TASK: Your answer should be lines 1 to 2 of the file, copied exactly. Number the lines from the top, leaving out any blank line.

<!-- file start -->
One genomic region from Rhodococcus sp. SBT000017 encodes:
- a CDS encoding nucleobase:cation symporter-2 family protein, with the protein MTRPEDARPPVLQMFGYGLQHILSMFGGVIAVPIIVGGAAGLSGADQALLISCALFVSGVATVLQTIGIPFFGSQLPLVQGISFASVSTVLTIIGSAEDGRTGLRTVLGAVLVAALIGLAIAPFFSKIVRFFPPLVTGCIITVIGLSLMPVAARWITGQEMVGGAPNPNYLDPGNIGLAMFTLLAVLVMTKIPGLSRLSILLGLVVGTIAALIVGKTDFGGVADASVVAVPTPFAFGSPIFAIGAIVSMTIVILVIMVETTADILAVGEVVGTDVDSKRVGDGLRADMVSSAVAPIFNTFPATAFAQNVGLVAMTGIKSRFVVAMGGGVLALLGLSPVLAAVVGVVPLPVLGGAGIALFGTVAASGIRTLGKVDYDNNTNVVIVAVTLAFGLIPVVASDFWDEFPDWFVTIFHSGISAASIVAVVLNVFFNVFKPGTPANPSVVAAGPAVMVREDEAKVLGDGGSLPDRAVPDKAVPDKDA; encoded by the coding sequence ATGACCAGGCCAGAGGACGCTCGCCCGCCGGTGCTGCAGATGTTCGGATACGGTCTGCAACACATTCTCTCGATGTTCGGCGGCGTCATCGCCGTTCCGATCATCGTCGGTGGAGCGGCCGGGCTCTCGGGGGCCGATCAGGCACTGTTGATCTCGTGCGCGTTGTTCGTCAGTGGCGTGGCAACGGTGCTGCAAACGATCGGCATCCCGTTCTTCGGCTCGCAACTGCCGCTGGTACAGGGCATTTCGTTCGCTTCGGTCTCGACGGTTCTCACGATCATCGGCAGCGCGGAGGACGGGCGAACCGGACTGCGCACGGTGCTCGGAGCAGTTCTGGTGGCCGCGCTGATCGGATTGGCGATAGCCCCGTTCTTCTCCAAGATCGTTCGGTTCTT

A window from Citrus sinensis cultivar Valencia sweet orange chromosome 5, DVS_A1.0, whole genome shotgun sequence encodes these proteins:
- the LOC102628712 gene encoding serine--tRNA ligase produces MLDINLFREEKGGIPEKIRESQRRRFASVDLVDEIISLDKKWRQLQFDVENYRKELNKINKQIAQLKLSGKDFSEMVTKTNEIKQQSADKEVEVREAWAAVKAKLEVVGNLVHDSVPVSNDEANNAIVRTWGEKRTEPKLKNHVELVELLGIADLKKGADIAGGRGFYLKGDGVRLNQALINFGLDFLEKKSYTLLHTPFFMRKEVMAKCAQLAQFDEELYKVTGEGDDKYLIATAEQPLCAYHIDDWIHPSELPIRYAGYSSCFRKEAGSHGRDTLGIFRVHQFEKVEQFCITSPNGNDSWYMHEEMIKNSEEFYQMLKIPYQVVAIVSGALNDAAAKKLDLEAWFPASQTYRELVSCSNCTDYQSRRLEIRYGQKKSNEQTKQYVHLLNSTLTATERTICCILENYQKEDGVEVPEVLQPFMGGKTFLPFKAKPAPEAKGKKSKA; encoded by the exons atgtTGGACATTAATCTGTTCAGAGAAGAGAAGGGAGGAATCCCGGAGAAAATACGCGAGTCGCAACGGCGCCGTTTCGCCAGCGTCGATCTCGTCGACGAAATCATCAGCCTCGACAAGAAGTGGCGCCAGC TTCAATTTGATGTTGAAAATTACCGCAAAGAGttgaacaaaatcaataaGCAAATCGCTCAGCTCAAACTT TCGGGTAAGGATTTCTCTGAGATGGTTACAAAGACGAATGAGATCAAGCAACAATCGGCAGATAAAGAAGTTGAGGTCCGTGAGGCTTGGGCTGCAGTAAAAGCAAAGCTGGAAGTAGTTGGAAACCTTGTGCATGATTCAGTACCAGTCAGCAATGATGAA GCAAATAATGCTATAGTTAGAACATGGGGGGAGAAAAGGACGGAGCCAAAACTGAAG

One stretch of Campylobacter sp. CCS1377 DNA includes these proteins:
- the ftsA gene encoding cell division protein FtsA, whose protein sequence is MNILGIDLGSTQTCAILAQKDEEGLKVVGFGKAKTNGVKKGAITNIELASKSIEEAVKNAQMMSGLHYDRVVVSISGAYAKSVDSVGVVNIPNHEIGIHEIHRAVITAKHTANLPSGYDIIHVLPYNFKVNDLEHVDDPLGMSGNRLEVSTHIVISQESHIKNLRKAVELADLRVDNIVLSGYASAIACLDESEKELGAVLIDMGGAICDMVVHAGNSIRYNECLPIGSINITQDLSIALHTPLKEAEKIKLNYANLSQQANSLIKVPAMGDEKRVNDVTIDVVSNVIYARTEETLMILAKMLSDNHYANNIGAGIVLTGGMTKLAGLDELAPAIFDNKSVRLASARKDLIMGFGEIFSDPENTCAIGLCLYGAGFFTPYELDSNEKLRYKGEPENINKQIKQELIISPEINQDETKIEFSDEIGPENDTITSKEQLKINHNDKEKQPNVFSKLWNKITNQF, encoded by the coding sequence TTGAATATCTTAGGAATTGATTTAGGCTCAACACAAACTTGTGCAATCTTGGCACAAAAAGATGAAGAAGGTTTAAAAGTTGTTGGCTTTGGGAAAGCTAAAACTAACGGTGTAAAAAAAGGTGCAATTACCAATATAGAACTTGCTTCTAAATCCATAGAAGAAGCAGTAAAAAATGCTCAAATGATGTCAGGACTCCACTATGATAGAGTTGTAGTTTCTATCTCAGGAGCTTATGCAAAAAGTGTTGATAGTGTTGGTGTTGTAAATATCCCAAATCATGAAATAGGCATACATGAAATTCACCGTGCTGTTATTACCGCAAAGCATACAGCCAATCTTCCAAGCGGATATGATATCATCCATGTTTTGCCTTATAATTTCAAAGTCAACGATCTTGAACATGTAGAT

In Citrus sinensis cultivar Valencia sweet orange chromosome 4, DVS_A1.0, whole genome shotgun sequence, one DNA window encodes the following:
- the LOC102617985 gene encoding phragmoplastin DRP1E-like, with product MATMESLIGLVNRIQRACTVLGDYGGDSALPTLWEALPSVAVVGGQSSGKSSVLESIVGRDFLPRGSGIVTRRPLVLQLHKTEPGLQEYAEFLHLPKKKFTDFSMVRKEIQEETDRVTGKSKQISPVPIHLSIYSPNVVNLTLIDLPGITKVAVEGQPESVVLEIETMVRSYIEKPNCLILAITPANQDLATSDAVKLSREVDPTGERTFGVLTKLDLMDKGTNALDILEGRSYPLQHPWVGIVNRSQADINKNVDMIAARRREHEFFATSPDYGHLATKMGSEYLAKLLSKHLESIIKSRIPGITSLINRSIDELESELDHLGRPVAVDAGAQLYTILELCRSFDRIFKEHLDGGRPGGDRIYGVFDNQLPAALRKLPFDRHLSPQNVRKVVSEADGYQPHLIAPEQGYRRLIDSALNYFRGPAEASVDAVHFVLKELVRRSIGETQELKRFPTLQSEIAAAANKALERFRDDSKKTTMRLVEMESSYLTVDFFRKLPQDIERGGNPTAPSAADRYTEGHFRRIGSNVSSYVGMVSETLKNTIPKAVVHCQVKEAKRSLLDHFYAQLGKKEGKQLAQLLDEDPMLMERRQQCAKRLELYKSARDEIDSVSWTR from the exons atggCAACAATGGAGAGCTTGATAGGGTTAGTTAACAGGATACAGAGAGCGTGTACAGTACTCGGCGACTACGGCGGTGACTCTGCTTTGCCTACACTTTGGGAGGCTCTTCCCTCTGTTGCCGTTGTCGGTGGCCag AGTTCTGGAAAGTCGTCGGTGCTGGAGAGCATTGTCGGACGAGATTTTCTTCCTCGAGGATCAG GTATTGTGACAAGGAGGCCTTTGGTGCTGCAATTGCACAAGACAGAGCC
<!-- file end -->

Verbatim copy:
One genomic region from Rhodococcus sp. SBT000017 encodes:
- a CDS encoding nucleobase:cation symporter-2 family protein, with the protein MTRPEDARPPVLQMFGYGLQHILSMFGGVIAVPIIVGGAAGLSGADQALLISCALFVSGVATVLQTIGIPFFGSQLPLVQGISFASVSTVLTIIGSAEDGRTGLRTVLGAVLVAALIGLAIAPFFSKIVRFFPPLVTGCIITVIGLSLMPVAARWITGQEMVGGAPNPNYLDPGNIGLAMFTLLAVLVMTKIPGLSRLSILLGLVVGTIAALIVGKTDFGGVADASVVAVPTPFAFGSPIFAIGAIVSMTIVILVIMVETTADILAVGEVVGTDVDSKRVGDGLRADMVSSAVAPIFNTFPATAFAQNVGLVAMTGIKSRFVVAMGGGVLALLGLSPVLAAVVGVVPLPVLGGAGIALFGTVAASGIRTLGKVDYDNNTNVVIVAVTLAFGLIPVVASDFWDEFPDWFVTIFHSGISAASIVAVVLNVFFNVFKPGTPANPSVVAAGPAVMVREDEAKVLGDGGSLPDRAVPDKAVPDKDA; encoded by the coding sequence ATGACCAGGCCAGAGGACGCTCGCCCGCCGGTGCTGCAGATGTTCGGATACGGTCTGCAACACATTCTCTCGATGTTCGGCGGCGTCATCGCCGTTCCGATCATCGTCGGTGGAGCGGCCGGGCTCTCGGGGGCCGATCAGGCACTGTTGATCTCGTGCGCGTTGTTCGTCAGTGGCGTGGCAACGGTGCTGCAAACGATCGGCATCCCGTTCTTCGGCTCGCAACTGCCGCTGGTACAGGGCATTTCGTTCGCTTCGGTCTCGACGGTTCTCACGATCATCGGCAGCGCGGAGGACGGGCGAACCGGACTGCGCACGGTGCTCGGAGCAGTTCTGGTGGCCGCGCTGATCGGATTGGCGATAGCCCCGTTCTTCTCCAAGATCGTTCGGTTCTT